Pharmacy from afar: Advanced Community Pharmacy Practice

For many people already working full-time, the prospect of going on to further study and returning to the classroom seems out of the question…

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Fortunately, with Advanced Community Pharmacy Practice – one of our many postgraduate courses that can be studied part-time – the flexible hours and distance-learning delivery method means that current pharmacists can continue their career progression without having to make concessions at work. But don’t take our word for it…

Gary Chen works at an independent pharmacy in Altrincham, Manchester, but still finds the time study on the ACPP course


What is the best thing about your course/what aspect are you most enjoying?

One of the things that appealed to me the most was the variety of modules on offer; it also means you can tailor your study around your work as it catered around current professionals and built up of several distance-learning units.

What are you hoping to do following studies?

I want to explore potential new services within community pharmacy – the field is evolving and I don’t want to get left behind by not trying to broaden my skills and areas of interest.

Which modules did you choose and why?

I chose some modules that focused on more general principles things relevant to my current career, such as Clinical Practice, Examination and Assessment, and Patient-centred Care. However, I also chose more specialised units such as Cancer Awareness, as not only does this fit in with the NHS’ new initiatives and model of care, but Manchester also has excellent connections to cancer treatment.

Based in Somerset, Julianah Osadare works as a locum pharmacist between multiple small and larger chains across the South West of England


Which modules did you choose and why?

First year modules were a combination of clinical skills, patient care and writing pharmaceutical care plans. I enjoyed studying them because it made me think further into different disease states and how the pharmacist role is far more beyond dispensing and accuracy checking of prescribed medicines.

What impact has the course made in your team, your pharmacy and on patient care?

I’m more confident in talking about different disease states and improving adherence with patients. Working as a locum, I always get to work with different teams with varied skillsets, which often means I can find myself having to lead a group to ensure smooth and effective running of the pharmacy. This course has improved my organisational, motivational and time-management skills so much.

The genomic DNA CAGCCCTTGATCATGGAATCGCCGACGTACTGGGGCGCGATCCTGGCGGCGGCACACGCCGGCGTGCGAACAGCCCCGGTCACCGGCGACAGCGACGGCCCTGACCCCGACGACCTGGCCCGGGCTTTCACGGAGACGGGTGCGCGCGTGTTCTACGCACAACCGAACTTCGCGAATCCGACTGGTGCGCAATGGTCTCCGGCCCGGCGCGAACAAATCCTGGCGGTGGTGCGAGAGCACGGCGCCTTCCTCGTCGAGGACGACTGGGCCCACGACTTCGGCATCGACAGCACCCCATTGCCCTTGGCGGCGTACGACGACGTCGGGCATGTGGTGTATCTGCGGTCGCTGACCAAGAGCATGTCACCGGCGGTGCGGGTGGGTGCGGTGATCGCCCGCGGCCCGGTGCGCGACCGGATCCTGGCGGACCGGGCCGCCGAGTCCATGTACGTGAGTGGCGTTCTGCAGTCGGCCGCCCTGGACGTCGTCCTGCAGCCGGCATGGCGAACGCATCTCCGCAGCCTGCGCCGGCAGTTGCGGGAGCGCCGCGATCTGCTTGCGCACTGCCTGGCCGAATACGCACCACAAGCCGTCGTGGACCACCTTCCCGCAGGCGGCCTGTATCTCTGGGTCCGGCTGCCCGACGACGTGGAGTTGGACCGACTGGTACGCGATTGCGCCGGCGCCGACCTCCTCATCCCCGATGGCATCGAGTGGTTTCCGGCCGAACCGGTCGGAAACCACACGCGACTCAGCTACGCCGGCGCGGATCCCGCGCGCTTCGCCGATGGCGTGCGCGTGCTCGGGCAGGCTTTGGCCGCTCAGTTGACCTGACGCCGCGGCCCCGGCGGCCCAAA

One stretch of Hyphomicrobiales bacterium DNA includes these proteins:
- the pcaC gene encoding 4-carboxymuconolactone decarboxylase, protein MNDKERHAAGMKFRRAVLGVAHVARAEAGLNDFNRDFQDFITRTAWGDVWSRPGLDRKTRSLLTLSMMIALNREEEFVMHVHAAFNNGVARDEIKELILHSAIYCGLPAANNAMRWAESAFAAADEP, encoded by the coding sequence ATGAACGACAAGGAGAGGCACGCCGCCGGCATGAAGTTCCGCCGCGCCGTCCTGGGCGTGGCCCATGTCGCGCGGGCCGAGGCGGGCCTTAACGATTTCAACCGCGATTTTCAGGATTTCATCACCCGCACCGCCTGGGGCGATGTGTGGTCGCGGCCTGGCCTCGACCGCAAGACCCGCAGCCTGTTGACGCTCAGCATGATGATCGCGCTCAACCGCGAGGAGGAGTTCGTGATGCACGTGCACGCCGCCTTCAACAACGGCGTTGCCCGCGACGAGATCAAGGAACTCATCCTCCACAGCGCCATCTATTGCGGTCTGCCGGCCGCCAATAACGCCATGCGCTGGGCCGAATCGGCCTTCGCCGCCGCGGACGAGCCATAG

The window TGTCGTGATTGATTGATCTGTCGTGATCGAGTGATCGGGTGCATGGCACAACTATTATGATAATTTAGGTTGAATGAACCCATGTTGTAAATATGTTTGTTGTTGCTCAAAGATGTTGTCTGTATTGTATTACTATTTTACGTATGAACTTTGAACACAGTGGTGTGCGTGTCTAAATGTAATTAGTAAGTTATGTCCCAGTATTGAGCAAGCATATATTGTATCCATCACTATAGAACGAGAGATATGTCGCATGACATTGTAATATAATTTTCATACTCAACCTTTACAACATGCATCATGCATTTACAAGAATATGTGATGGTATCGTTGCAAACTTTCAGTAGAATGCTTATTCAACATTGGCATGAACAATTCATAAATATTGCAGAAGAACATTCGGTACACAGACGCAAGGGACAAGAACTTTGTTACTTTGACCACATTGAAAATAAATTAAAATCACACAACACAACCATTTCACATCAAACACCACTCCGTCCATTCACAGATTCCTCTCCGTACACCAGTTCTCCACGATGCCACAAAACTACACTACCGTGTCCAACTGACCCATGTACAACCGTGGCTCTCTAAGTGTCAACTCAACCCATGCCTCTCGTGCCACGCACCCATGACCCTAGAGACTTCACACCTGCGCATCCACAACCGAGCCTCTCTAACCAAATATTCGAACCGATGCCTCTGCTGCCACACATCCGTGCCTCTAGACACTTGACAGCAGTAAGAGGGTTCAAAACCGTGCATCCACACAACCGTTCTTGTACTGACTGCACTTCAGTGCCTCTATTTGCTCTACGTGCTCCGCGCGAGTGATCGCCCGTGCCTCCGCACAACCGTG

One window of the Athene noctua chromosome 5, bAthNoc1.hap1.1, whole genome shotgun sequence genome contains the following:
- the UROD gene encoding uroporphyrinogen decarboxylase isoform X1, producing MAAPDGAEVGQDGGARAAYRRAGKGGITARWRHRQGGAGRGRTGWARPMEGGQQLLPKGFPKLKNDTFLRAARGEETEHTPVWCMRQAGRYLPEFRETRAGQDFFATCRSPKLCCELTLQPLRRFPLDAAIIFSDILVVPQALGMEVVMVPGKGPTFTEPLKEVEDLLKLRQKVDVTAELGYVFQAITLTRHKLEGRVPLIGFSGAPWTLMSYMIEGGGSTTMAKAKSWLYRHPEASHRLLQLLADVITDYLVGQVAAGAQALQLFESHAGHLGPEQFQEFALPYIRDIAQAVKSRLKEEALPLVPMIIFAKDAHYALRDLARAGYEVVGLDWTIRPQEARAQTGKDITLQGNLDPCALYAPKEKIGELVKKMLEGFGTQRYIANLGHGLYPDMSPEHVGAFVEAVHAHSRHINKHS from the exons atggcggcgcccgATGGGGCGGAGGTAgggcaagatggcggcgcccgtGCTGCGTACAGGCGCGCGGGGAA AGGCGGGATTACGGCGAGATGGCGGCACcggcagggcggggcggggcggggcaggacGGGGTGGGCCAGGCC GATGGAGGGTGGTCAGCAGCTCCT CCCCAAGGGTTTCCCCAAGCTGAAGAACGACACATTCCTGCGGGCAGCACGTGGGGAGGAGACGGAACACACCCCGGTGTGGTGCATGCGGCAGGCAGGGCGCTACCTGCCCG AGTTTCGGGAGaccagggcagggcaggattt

How did you manage to study alongside working in a busy pharmacy environment? Did you have the full support of your line manager/employer?

I had the support of my manager when I had a full-time job, definitely – even when I was falling behind, I found I could still take a day off in the week to catch up with my work. I’m able to manage my time effectively, ensuring I don’t leave any assignment till the last minute.

Elham Taheri is another student on the programme who has stayed local to Manchester, currently working at Lloyds Pharmacy in Salford alongside studying


What interested/motivated you to take up studying again?

The NHS is changing and my knowledge of and skills in practice needed to evolve in order for me to develop myself and move on in my career

What attracted you to the course?

The course attracted me because of the flexibility in terms of time but also the variety on offer: single modules, online units and being able to build up a combination of credits up to make up a Master’s level. The course also helps with revalidation and brushing up on important principles at multiple levels.


How has the learning helped you in your role?

My knowledge of the different services available has helped me to better signpost patients to the most relevant areas, such as with cases regarding sexual health and cancer screening, which has in turn then helped reduce the burden on GPs.

The clinical knowledge I gained during this programme has helped me gain better diagnostic skills, how to recognise red flag symptoms earlier and make a change to people’s lives.

What tangible outcomes have you gained as a direct result of your learning?

The course has taught me a lot about the practicalities of pharmaceuticals, such as efficiency both in terms of time and money, so that neither wasted and instead the focus can on improving service and patient care can be reinforced.

Do you have plans for further development now that you have started studying?


Yes: my ultimate goal is to work at The Christie Hospital as an oncology pharmacist and this course has already helped me acquire the necessary skills to get that step closer to my goal, not to mention its association with cancer research and the hospital itself.

What would you say to someone who is considering taking up this funded training for themselves?

I highly encourage taking up the course. You get a chance to recap and learn more about very important clinical subjects, and in terms of staying motivated and focused, returning to study after working for a few years makes all the difference.


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